To answer your specific question, no, the Look Keo uses its own mounting hardware that has absolutely nothing to do with this particular issue. (but see below, as this issue seems to bite only the Sidi Genius 5)

Don't let my lengthy post scare you off the Ultegras. It is really almost a non-issue*. It is just a particular thing to take note of. I have 4 pairs of Sidi shoes, and the Genius 5 is the only one that needs the slightly longer screw.

(*There is another post in here from a few days ago discussing the screw issue wiht the G5s. One of the poster there, Eric something, had an informative explanation as to how to get the standard 8mm screw working on the Genius 5 - definitely worth a read.)

As to the Looks, note that the Keo cleat is different than the Shimano SPD-SL. The Keo will come with it's own specific cleat and mounting hardware. This being said, I haven't heard of the same issue, but I suppose it could be as I think the issue is with the shoe and not the length of the screw. BUT, I don't ride Looks, (all my shoes/pedals are SPD-SL), so maybe someone who does can chime in.

Good luck.

PS: Not trashing the Looks they are a great pedal/cleat, and indeed invented the clipless pedal, but you cannot walk on the Keo cleat, doing so will ruin it. That is the great thing about the Shimano SPD-SL cleat...while you shouldn't really walk in any road cycling shoe, you can with the SPD-SL and you don't risk wearing them down or affecting their integrity.
 

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Discussion Starter · #13 ·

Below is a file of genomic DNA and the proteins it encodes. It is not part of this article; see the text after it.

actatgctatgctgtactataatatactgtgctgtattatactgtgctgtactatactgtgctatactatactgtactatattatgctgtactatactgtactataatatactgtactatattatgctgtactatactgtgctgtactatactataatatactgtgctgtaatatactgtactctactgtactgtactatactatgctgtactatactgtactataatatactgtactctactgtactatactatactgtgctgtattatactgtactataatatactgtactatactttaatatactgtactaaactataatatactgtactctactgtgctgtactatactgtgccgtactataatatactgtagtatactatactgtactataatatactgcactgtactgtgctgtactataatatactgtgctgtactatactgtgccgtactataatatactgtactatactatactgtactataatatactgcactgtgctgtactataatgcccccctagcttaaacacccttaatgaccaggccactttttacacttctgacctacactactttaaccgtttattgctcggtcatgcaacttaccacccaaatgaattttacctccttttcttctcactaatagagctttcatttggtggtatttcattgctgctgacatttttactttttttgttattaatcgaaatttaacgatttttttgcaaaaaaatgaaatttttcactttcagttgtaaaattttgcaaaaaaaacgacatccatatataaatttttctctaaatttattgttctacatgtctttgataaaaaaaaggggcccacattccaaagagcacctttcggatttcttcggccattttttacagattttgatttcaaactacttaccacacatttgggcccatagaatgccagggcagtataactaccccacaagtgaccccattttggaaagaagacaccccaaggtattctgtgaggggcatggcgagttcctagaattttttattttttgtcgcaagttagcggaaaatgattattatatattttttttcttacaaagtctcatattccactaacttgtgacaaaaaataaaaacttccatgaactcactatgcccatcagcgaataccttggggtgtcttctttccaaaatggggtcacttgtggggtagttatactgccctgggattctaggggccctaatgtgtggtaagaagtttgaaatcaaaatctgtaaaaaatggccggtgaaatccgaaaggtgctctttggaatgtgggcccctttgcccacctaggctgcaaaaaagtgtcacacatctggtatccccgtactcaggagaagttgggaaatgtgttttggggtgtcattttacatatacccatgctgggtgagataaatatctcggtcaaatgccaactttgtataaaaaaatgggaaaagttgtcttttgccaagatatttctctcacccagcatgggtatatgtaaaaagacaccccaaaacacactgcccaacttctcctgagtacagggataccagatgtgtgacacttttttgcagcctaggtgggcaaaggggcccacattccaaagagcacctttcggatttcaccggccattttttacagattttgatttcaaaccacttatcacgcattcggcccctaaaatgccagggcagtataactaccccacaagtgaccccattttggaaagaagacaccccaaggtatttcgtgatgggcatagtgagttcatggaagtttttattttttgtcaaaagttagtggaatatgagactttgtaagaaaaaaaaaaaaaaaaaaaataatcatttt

I'm pretty confident that what my LBS has for $100 is the older model with the plastic plate instead of the metal. Speedplay Zeros and Look Keos both are appealing. I like how both of them look and they seem to be fairly popular and solid. The Keos at my LBS are $119.99 and the Speedplay Zeros are $184.99. The Keos are looking better and better for the price but will I'm thinking I may want the extra float of the Speedplays in the long run. Hmmm....from what Zac mentioned, you can't walk on Keo cleats, but you can using Shimano's--Can you walk on the Speedplay cleat?
 

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You shouldn't walk on the Speedplays either. All the companies make covers for the cleats so you 1) can "walk" with them and 2) don't break your neck cause they are so frick'n slippery on anything but rubber floors and sandpaper. Don't worry about the plastic plates, all that means is that you are getting a great pedal for much less than what you normally could. When Shimano introduced the metal plate last year, I was able to pick up 2 or 3 sets of DuraAce pedals for I think $99/set, yes the ones with the plastic plate.

Don't be romanced by the speedplays lightweight. What the pedal makes up for, the heavy cleat gives back in spades. However, I have yet to hear of anyone who doesn't love their Speedplays, (think Apple like fanaticism :) )
 

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Discussion Starter · #15 ·
Hahaha, as I type this on my Macbook Pro....

So we've got some votes for and against the plactic plates both here and in my other thread---to those who are saying that the plastic plates wear out....how long are we talking here before they are trashed? 2 months, a year? Do replacements come with them? How much are they to replace?
 

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N8shon said:
Hahaha, as I type this on my Macbook Pro....